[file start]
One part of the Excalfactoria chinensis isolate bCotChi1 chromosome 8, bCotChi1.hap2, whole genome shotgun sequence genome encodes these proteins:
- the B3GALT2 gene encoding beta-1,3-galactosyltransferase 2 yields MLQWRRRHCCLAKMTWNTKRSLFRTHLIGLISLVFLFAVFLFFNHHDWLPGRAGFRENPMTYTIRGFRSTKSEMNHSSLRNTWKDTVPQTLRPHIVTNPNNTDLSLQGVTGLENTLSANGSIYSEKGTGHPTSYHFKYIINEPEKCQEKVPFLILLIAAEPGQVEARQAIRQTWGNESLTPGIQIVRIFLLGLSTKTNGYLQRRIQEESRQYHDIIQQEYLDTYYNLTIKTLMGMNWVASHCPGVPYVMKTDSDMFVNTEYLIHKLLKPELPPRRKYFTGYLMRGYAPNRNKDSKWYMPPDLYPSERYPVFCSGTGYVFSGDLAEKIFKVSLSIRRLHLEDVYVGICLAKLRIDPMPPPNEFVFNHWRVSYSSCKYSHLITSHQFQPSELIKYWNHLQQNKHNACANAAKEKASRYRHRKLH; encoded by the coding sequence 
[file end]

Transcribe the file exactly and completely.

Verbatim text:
One part of the Excalfactoria chinensis isolate bCotChi1 chromosome 8, bCotChi1.hap2, whole genome shotgun sequence genome encodes these proteins:
- the B3GALT2 gene encoding beta-1,3-galactosyltransferase 2 yields MLQWRRRHCCLAKMTWNTKRSLFRTHLIGLISLVFLFAVFLFFNHHDWLPGRAGFRENPMTYTIRGFRSTKSEMNHSSLRNTWKDTVPQTLRPHIVTNPNNTDLSLQGVTGLENTLSANGSIYSEKGTGHPTSYHFKYIINEPEKCQEKVPFLILLIAAEPGQVEARQAIRQTWGNESLTPGIQIVRIFLLGLSTKTNGYLQRRIQEESRQYHDIIQQEYLDTYYNLTIKTLMGMNWVASHCPGVPYVMKTDSDMFVNTEYLIHKLLKPELPPRRKYFTGYLMRGYAPNRNKDSKWYMPPDLYPSERYPVFCSGTGYVFSGDLAEKIFKVSLSIRRLHLEDVYVGICLAKLRIDPMPPPNEFVFNHWRVSYSSCKYSHLITSHQFQPSELIKYWNHLQQNKHNACANAAKEKASRYRHRKLH; encoded by the coding sequence 